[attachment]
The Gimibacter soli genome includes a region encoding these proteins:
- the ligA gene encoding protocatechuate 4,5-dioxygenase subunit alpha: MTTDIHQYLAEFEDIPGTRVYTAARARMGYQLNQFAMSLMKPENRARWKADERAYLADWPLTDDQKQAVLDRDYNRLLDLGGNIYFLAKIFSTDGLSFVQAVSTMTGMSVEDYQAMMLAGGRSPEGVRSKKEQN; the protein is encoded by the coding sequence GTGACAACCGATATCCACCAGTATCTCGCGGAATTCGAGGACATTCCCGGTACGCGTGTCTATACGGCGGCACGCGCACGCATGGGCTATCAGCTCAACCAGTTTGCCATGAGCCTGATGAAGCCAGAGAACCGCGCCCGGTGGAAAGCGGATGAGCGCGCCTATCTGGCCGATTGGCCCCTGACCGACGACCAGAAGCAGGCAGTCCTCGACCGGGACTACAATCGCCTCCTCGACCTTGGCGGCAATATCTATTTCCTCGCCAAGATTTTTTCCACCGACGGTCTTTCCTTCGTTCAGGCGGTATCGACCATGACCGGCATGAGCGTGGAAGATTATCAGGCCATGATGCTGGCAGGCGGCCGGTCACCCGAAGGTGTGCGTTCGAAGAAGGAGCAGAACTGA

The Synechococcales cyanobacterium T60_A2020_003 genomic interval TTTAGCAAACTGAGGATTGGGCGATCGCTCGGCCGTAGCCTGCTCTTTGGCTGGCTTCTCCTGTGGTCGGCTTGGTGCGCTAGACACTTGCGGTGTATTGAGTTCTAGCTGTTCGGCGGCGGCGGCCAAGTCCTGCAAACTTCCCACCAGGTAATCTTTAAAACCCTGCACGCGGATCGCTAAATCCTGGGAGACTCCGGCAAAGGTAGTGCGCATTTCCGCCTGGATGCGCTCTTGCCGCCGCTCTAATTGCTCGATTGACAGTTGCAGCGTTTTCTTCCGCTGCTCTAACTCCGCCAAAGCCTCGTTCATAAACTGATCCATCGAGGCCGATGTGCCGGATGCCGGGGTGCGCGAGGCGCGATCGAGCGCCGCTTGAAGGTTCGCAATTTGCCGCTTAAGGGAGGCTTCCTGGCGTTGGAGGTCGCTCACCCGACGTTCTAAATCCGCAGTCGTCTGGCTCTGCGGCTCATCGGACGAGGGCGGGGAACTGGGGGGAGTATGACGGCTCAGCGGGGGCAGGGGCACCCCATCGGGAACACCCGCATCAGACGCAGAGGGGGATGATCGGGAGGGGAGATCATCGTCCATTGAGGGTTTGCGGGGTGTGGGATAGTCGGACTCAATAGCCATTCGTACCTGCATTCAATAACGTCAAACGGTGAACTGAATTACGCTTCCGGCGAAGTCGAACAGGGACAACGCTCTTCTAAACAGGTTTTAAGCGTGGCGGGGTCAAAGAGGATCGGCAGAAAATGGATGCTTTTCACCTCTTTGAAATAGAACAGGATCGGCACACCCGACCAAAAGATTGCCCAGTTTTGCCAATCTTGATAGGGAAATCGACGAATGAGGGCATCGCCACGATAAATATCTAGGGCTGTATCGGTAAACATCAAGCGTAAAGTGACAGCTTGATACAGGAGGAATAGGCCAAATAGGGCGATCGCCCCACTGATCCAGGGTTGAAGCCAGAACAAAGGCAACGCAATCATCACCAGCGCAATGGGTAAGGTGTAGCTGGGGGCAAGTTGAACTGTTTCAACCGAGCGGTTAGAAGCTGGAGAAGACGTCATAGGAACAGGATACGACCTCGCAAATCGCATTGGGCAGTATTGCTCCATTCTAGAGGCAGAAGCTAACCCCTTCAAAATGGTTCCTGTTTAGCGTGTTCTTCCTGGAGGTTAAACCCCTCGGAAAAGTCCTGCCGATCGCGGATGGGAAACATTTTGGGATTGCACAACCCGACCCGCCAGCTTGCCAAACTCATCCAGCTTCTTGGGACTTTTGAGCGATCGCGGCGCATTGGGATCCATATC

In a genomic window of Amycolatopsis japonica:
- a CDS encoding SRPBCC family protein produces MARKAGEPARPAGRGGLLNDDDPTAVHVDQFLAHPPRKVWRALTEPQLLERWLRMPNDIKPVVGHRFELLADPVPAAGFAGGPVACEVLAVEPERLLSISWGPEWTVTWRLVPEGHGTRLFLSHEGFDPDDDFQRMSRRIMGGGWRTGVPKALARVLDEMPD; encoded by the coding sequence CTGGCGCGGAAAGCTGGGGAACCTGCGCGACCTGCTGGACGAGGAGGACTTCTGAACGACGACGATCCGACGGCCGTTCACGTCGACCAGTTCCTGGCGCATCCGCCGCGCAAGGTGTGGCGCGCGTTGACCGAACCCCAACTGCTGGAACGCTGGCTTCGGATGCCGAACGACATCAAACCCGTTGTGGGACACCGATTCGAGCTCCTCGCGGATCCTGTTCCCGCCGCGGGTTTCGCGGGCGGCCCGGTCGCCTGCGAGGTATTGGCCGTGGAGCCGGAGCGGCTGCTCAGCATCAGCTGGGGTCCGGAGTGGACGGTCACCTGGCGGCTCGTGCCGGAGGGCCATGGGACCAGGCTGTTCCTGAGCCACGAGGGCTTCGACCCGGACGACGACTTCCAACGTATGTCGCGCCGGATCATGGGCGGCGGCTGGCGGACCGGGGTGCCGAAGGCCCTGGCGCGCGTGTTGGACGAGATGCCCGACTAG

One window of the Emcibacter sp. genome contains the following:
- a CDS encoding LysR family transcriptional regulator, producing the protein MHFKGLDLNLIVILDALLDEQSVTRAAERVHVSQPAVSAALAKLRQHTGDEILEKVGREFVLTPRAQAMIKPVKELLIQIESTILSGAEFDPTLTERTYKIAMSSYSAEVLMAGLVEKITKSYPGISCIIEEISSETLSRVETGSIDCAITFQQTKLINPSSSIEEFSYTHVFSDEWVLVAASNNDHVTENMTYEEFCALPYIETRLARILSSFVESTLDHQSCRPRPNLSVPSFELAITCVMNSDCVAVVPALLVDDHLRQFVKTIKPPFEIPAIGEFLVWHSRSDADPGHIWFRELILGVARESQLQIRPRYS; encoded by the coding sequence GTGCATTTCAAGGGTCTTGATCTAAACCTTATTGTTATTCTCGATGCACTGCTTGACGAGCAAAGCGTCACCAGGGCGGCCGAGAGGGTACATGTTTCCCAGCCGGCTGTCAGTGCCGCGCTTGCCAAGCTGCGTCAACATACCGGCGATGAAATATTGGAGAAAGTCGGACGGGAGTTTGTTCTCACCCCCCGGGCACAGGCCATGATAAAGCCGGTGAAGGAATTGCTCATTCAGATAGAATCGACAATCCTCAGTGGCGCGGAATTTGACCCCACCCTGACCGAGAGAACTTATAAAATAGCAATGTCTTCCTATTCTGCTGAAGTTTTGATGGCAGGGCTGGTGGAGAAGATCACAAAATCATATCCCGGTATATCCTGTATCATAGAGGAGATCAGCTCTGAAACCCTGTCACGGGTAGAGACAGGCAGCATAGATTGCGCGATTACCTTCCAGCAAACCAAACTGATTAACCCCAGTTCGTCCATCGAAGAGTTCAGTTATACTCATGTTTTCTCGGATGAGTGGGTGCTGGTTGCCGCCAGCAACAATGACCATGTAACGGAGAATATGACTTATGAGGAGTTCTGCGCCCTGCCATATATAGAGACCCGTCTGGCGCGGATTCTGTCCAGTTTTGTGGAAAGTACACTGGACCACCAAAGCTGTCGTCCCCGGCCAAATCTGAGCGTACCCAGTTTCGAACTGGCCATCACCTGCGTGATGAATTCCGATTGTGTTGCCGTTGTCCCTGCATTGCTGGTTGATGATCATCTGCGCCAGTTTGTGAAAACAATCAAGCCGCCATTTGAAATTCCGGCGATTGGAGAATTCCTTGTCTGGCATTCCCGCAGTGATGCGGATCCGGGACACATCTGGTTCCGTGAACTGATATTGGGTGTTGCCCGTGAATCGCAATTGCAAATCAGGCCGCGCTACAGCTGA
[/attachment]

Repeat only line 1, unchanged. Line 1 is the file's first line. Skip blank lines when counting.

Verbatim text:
The Gimibacter soli genome includes a region encoding these proteins: